I was sitting at the kitchen table at my parents’ house, clicking through my dad’s slides of Europe on a projector that apparently cost a little over $16 the year my dad bought it according to the well-adhered price sticker inside the drop-down door. My dad sat beside me, saying very little. Since he was diagnosed with Alzheimer’s in December of 2008, he has gradually stopped speaking more than a word or two or perhaps a sentence at a time.
Dad was drafted into the army shortly after high school in 1953 and spent two years in Baumholder, Germany in his early twenties while my mom was at home in Piqua, Ohio giving birth to their first daughter and my oldest sister Kathy.
While in Europe, he went on leave with a couple of buddies and did a whirl-wind trip through Switzerland, Paris, Venice and Rome via train and without little more than a general itinerary and his manual 35 mm camera hanging from a strap around his neck.
It was overcast and rainy the day my dad and his buddies toured Paris. At some point in the day they ascended the Eiffel Towel for a panoramic view of the city.
As they stood there in the drizzling rain, the sun broke through and a rainbow shot across the sky over Paris.
“I was out of exposures,” my dad said as we sat at the kitchen table flipping through his slides.
His comment gave me reassurance that he was paying attention and comprehending what we were doing at the moment. Alzheimer’s is like a tornado in the brain cutting a wide swath of destruction in some areas and hopping and skipping over others. The truly remarkable part was that my dad, who never remembers the day of the week, who often tells people that my sister Annie died a couple of weeks ago instead of 18 months ago, and who sometimes has difficulty remembering how to stand up out of a chair, remembered that he was out of film while standing on the top of the Eiffel Tower fifty-some years ago.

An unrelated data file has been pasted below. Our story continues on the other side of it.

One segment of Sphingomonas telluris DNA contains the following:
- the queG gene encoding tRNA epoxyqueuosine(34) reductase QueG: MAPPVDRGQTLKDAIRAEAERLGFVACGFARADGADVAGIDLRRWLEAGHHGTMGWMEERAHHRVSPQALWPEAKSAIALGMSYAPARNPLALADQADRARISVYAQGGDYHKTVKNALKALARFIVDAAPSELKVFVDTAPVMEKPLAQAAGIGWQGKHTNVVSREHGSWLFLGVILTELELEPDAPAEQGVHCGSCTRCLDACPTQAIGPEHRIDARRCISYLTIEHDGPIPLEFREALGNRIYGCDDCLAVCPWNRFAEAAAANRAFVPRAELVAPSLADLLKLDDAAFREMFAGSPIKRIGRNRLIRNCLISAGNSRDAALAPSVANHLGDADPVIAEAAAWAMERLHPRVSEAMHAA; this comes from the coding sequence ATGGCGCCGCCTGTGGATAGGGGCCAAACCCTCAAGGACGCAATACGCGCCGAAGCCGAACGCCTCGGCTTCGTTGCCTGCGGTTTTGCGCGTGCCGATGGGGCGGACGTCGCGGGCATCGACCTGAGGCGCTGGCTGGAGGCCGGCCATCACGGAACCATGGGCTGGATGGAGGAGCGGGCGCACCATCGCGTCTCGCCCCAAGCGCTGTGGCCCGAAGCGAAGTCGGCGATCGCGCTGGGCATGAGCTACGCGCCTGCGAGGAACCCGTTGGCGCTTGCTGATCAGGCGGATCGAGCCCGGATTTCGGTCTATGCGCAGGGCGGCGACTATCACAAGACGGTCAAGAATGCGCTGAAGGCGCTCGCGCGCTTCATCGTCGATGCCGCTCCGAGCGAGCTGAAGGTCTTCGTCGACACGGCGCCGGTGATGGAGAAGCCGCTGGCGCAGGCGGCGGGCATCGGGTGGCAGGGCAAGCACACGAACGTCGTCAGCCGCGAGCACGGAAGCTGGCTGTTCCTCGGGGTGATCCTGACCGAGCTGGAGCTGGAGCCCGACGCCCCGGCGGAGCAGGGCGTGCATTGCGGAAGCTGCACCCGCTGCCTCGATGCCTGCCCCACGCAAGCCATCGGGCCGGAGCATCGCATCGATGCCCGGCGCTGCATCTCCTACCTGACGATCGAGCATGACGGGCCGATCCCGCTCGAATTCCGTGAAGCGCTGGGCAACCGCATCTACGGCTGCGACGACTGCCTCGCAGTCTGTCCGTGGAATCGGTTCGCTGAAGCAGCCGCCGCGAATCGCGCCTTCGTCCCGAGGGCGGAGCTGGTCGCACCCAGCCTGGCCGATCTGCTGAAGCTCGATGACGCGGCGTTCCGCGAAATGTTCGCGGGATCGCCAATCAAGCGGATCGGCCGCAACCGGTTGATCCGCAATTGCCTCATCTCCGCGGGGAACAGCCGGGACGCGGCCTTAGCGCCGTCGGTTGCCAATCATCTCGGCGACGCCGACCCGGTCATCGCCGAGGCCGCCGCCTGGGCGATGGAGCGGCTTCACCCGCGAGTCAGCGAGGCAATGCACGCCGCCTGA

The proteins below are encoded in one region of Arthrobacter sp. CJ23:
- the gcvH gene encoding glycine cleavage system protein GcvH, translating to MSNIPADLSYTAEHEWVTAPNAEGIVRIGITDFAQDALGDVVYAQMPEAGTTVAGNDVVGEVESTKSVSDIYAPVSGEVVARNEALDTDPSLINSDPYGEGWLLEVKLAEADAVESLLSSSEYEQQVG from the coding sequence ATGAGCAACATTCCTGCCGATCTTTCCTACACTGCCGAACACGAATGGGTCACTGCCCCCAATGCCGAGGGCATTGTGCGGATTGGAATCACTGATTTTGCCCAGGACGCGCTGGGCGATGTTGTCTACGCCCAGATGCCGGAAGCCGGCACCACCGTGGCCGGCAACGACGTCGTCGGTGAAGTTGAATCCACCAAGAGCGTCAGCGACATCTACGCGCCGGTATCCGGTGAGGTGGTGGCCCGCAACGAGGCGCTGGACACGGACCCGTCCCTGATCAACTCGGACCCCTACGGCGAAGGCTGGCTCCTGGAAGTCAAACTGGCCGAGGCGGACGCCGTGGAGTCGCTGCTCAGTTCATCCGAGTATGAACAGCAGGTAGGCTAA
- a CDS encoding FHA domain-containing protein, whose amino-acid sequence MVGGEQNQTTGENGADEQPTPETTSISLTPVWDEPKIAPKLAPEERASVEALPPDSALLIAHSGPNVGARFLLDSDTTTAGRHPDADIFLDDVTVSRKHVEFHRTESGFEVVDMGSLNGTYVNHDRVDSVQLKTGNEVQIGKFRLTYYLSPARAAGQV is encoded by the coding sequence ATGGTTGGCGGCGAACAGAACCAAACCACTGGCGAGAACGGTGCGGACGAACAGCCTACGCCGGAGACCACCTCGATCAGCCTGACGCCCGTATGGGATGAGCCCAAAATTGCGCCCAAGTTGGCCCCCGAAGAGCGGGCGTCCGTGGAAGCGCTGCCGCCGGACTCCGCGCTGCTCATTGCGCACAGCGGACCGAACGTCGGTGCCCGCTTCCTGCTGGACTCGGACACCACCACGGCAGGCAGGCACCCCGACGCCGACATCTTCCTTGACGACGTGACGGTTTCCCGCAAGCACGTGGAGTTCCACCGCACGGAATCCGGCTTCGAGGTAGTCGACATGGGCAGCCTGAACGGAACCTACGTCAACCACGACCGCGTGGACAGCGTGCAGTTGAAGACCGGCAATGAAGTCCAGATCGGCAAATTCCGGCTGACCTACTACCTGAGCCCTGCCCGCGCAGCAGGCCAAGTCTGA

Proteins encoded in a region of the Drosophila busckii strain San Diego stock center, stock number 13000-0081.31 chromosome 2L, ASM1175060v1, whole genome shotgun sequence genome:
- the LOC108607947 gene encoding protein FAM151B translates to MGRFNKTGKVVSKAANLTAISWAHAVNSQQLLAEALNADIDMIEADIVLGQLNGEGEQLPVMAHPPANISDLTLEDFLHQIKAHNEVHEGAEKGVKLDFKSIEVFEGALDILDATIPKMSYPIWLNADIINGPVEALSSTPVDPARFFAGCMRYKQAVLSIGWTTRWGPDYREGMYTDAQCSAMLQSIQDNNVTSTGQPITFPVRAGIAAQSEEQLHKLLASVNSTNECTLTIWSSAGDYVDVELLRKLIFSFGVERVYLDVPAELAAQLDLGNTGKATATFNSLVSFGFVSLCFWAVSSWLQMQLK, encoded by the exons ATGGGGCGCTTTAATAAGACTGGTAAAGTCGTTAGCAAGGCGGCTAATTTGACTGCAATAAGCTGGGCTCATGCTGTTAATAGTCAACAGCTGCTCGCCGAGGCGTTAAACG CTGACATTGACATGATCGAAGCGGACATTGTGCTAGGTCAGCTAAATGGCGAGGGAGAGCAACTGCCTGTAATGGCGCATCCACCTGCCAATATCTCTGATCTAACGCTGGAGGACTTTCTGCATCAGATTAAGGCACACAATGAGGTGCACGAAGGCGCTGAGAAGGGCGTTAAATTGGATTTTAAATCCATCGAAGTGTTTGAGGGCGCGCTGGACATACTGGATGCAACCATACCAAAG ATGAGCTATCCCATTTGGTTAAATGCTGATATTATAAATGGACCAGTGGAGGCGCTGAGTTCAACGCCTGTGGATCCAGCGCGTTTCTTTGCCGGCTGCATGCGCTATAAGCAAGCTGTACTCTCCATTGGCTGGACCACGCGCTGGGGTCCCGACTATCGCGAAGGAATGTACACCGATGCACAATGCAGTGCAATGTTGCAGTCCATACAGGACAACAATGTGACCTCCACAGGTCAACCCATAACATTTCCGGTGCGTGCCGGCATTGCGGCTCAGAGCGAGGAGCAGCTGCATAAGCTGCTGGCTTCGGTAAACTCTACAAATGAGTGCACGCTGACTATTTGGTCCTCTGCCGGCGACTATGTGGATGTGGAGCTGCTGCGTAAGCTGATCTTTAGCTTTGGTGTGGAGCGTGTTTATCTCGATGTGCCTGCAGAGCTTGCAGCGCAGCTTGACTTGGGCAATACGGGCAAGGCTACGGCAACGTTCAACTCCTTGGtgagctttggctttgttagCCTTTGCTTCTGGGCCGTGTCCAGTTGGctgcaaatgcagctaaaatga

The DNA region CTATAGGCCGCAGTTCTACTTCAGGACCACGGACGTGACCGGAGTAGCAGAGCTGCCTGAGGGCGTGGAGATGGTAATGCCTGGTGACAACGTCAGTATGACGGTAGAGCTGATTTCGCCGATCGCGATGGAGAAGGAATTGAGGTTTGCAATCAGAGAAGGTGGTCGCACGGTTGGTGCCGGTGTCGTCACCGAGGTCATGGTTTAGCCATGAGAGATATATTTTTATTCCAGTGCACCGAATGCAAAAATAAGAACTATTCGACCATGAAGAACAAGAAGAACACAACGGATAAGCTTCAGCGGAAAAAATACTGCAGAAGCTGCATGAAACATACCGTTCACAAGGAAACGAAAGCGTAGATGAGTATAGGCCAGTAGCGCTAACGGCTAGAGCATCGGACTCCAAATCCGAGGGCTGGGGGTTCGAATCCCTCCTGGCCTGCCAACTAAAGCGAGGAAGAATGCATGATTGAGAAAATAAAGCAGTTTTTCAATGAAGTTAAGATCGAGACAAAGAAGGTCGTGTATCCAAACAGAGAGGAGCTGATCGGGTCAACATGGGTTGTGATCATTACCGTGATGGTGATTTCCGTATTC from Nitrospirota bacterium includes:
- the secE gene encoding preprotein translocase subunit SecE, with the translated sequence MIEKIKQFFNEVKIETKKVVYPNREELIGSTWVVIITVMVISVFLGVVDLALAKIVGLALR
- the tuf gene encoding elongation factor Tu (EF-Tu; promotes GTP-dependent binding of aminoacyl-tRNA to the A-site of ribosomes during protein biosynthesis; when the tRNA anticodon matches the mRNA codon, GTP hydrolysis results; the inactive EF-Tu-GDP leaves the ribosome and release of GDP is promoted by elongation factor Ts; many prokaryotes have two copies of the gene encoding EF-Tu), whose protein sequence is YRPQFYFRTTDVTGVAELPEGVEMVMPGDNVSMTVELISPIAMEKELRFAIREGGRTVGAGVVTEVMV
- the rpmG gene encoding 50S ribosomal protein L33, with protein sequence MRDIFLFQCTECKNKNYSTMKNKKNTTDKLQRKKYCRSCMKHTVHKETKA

I suppose if I was on a once-in-a-lifetime trip to Paris, standing on the top of the Eiffel Tower with a rainbow shooting across the sky and I realized I was out of film, or my memory card was full, or my camera battery was dead, I’d remember it too.
“I took the picture anyway,” Dad said.
If you know anything about manual 35mm cameras you realize that depending on how you put it into the camera, there may be a little extra space on the film at the end if you have a bit of luck.
Circa 1955—A rainbow over Paris taken from the Eiffel Tower—copyright © 2011 by Jerry A. Smith
Copyright © 2011 by Christine M. Grote